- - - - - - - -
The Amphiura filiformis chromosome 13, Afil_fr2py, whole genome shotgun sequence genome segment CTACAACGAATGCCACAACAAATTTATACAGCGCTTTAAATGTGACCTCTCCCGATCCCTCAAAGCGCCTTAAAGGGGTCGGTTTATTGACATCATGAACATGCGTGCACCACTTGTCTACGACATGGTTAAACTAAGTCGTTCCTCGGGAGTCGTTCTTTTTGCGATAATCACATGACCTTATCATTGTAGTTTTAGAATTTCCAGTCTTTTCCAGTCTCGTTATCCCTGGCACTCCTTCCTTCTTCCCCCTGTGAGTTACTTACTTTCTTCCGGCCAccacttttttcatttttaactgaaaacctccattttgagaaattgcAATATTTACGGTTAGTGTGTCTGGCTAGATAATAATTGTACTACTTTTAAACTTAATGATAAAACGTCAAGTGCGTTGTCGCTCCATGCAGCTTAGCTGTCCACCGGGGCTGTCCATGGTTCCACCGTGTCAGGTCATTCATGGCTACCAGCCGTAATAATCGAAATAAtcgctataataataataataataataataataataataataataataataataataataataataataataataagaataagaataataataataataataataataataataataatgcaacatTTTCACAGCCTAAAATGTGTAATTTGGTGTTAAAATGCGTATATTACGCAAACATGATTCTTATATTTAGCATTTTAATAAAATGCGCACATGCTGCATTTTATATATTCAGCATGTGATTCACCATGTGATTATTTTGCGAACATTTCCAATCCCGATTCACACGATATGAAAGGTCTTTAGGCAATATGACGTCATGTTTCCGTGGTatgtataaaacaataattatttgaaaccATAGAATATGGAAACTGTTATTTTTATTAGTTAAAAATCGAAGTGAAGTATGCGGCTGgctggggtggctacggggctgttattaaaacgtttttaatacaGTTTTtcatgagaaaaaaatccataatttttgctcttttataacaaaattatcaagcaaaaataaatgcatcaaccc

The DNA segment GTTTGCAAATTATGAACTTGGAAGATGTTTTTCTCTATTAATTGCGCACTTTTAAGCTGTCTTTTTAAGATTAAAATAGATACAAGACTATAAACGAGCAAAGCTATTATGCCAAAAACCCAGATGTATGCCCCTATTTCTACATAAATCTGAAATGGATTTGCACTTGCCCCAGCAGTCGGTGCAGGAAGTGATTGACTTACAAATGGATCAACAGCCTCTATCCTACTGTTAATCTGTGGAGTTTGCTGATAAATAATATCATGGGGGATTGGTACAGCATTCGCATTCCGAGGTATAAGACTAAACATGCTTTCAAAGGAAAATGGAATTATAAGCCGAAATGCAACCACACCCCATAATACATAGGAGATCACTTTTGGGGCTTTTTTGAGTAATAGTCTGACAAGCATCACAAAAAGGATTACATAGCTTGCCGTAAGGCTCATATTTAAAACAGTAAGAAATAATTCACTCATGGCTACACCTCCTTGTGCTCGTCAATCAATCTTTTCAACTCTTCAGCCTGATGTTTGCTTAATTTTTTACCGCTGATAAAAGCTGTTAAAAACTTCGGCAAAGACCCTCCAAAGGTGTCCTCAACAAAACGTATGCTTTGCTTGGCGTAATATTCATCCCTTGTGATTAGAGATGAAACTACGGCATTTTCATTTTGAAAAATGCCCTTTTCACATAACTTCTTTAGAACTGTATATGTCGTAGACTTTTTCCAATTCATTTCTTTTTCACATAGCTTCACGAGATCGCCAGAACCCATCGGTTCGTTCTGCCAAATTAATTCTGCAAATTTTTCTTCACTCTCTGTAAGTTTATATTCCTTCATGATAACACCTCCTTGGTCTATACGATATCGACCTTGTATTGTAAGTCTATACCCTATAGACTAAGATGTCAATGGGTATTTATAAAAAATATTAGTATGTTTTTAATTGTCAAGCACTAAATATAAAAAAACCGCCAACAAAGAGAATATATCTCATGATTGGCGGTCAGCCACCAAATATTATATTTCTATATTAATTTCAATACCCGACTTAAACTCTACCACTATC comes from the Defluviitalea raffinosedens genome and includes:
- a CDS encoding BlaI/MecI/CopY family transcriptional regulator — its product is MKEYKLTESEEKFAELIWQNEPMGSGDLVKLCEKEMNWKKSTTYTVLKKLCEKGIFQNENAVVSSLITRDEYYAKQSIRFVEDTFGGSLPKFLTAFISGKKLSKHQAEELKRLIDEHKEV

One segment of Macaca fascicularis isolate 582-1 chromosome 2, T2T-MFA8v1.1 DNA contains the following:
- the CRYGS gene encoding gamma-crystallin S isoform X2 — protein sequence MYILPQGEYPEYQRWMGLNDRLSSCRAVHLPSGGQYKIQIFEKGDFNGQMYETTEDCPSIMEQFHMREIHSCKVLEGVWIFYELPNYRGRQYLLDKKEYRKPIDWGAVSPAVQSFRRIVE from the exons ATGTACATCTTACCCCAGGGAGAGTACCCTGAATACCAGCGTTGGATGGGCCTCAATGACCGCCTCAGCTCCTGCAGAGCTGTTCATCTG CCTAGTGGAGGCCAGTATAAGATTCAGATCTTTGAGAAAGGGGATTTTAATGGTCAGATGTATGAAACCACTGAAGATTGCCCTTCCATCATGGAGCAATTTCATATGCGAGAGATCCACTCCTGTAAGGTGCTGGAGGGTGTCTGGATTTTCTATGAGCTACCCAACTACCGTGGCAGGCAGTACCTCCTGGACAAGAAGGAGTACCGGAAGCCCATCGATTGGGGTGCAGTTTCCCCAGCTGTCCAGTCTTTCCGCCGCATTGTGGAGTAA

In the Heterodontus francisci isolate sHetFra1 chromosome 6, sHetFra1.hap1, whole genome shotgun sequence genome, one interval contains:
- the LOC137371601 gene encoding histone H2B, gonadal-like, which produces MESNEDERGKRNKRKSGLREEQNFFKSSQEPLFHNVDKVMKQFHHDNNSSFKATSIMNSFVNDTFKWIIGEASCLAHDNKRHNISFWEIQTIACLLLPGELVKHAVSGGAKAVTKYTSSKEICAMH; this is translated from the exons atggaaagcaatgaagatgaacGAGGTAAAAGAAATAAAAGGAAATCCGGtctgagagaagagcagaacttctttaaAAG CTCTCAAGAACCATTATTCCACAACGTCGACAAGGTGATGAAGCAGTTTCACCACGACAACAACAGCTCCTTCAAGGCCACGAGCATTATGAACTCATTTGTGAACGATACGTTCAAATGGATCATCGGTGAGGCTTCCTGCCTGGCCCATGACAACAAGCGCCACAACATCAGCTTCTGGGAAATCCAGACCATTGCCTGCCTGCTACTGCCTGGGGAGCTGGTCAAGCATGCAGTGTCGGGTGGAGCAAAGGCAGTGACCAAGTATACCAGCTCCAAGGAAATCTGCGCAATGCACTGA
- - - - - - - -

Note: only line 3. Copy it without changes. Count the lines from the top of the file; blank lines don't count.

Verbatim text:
- a CDS encoding BlaI/MecI/CopY family transcriptional regulator — its product is MKEYKLTESEEKFAELIWQNEPMGSGDLVKLCEKEMNWKKSTTYTVLKKLCEKGIFQNENAVVSSLITRDEYYAKQSIRFVEDTFGGSLPKFLTAFISGKKLSKHQAEELKRLIDEHKEV